“It’s really about making people aware of the opportunities that are here,” Iakiri says. “You hear stories of people going to South by Southwest, and they’re like, ‘Hey, Austin is a cool place, I want to work here.’ So, how do we get people who come to Grand Rapids visit for Laughfest or ArtPrize to make the switch from, ‘Hey this is a nice place to visit,’ to, ‘Hey, this could be a place I want to live and work’?”

With local companies competing for tech professionals at a fairly feverish pitch, it seems like it might be difficult to get them all to sit down in a room together and agree to play nice, sharing resources and strategies for finding new tech workers.
Iakiri says, though, that all of the key players more or less had a feeling that the tech-talent problem wasn’t solving itself, and that it was time for local companies to come together in a concerted effort.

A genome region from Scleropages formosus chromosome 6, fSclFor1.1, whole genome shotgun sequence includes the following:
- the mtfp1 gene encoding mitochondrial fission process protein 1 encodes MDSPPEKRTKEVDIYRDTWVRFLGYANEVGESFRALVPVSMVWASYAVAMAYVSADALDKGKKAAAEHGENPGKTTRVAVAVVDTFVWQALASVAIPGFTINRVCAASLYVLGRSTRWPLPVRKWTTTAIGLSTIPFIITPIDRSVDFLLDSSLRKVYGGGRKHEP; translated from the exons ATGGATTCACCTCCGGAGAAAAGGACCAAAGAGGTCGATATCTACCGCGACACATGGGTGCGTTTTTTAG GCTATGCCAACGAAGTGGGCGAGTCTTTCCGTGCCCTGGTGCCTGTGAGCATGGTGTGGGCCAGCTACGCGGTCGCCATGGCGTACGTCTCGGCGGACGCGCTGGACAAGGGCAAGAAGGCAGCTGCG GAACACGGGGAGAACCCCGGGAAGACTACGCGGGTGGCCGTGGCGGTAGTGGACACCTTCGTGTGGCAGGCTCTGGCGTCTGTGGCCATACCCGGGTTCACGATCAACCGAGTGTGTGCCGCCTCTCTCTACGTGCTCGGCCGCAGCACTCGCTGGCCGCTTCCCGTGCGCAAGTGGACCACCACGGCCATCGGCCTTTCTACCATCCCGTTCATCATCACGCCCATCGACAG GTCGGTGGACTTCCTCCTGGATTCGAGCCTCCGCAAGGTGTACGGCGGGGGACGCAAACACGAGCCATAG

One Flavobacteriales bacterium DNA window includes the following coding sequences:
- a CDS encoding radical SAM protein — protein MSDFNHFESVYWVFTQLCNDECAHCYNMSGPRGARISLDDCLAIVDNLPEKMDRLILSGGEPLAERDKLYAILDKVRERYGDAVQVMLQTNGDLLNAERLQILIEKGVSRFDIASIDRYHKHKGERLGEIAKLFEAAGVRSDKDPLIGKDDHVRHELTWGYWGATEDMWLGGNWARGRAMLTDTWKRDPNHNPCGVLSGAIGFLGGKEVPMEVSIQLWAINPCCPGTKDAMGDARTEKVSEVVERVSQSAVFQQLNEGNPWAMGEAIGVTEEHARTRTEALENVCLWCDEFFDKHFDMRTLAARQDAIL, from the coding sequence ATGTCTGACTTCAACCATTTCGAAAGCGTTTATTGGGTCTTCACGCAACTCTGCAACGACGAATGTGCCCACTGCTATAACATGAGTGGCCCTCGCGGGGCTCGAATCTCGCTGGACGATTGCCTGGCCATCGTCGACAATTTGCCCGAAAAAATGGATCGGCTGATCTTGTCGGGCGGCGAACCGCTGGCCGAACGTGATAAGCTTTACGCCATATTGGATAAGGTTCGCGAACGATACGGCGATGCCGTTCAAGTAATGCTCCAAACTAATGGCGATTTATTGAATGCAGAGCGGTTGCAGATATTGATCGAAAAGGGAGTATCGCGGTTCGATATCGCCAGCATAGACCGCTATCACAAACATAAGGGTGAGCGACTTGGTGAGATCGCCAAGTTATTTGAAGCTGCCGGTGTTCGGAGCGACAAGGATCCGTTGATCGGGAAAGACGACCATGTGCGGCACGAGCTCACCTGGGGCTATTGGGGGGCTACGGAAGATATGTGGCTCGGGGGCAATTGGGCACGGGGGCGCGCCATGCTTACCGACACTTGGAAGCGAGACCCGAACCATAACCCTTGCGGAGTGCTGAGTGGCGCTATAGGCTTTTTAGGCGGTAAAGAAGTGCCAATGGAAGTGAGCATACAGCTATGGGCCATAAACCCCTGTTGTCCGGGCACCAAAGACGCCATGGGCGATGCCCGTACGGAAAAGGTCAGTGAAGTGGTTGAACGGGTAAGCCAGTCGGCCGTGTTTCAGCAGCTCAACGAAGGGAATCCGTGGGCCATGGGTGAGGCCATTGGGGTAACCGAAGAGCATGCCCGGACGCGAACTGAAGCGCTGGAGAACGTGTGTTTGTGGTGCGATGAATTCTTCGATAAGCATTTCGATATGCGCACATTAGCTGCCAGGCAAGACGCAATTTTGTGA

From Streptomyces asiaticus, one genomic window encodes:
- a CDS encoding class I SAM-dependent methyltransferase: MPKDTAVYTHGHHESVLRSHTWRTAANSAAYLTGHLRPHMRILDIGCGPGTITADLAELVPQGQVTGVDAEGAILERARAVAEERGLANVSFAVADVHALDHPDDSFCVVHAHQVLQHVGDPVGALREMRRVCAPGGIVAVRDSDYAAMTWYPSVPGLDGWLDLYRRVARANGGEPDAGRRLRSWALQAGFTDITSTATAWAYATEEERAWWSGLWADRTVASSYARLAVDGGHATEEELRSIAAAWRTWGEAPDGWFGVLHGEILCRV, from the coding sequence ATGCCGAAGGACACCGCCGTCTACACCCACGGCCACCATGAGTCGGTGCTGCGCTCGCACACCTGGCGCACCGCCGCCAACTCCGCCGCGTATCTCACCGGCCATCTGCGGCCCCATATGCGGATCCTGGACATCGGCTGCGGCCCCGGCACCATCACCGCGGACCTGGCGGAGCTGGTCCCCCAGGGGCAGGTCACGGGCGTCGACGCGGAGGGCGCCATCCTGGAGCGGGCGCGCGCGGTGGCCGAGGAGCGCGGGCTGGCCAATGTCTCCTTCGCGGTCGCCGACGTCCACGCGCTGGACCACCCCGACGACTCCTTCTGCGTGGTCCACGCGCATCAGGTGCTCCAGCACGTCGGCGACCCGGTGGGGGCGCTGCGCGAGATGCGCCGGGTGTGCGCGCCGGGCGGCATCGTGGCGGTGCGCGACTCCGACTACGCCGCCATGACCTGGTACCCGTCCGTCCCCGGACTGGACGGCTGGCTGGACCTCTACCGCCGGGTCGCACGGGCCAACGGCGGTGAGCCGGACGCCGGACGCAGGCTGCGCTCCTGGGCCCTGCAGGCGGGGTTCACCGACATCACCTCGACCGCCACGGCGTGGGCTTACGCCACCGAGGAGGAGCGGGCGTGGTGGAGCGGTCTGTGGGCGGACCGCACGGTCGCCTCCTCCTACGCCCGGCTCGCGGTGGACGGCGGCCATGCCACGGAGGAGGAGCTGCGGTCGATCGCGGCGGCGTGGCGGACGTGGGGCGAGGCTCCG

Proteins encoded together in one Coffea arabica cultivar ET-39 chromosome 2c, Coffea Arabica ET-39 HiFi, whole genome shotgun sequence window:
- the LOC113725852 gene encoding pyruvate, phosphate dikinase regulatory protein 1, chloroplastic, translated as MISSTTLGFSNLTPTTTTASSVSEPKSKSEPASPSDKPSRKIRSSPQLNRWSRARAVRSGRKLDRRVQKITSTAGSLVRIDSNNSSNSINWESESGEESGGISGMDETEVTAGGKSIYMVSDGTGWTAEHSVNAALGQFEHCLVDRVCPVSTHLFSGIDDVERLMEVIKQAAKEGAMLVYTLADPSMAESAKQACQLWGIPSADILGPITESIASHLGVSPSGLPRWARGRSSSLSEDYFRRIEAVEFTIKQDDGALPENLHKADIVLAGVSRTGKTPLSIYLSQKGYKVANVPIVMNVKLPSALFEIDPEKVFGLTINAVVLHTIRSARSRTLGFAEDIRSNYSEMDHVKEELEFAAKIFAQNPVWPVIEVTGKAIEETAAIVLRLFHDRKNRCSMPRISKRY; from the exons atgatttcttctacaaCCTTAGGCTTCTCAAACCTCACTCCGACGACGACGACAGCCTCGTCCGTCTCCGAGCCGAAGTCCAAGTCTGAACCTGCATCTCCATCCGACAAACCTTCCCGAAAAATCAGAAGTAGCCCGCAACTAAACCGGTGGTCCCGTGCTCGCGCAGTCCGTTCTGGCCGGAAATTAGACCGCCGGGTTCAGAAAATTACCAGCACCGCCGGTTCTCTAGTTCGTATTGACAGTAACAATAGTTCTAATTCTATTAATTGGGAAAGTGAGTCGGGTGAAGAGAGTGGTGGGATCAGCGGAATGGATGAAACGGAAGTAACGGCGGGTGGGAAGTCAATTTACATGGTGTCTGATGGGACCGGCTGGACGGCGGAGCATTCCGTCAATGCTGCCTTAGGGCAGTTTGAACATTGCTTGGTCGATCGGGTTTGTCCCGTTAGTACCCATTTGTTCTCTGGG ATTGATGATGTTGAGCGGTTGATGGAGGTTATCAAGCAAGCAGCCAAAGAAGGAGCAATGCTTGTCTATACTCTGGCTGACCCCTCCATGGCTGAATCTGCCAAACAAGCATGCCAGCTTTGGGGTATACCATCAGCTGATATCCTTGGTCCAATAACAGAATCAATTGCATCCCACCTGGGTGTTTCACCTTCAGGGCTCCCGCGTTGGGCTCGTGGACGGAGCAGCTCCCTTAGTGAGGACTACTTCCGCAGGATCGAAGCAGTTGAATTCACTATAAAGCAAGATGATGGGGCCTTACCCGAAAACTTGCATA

“We are looking for the same people,” Iakiri says, “and we know we’re not gonna benefit from just taking people from each other, and kind of re-circulating them. We’ve got to look at the longer term and bring fresh people in, as well as get people interested early, in the K-through-12 area, and take that full view of solving the problem.”

“It’s pretty grassroots,” adds Sall. “There are a lot of names behind what we’re doing, but mostly we just hit this point where we decided we had to do something. I mean anything’s better than nothing. So let’s at least get together, let’s start talking about ideas, let’s pool resources.”

As an example of what Tech Talent can accomplish just by opening up communication channels, Sall notes that when TT hosted their Bitcamp event, getting enough computers for all the attendees seemed to be an early issue. When they brought up this problem during a Tech Talent meeting, one of the attendees mentioned that they knew that the Michigan Economic Development Corporation had just purchased 20 Macbooks for a similar event on the East side of the state. Perhaps Tech Talent could just call up and ask to borrow them, he suggested.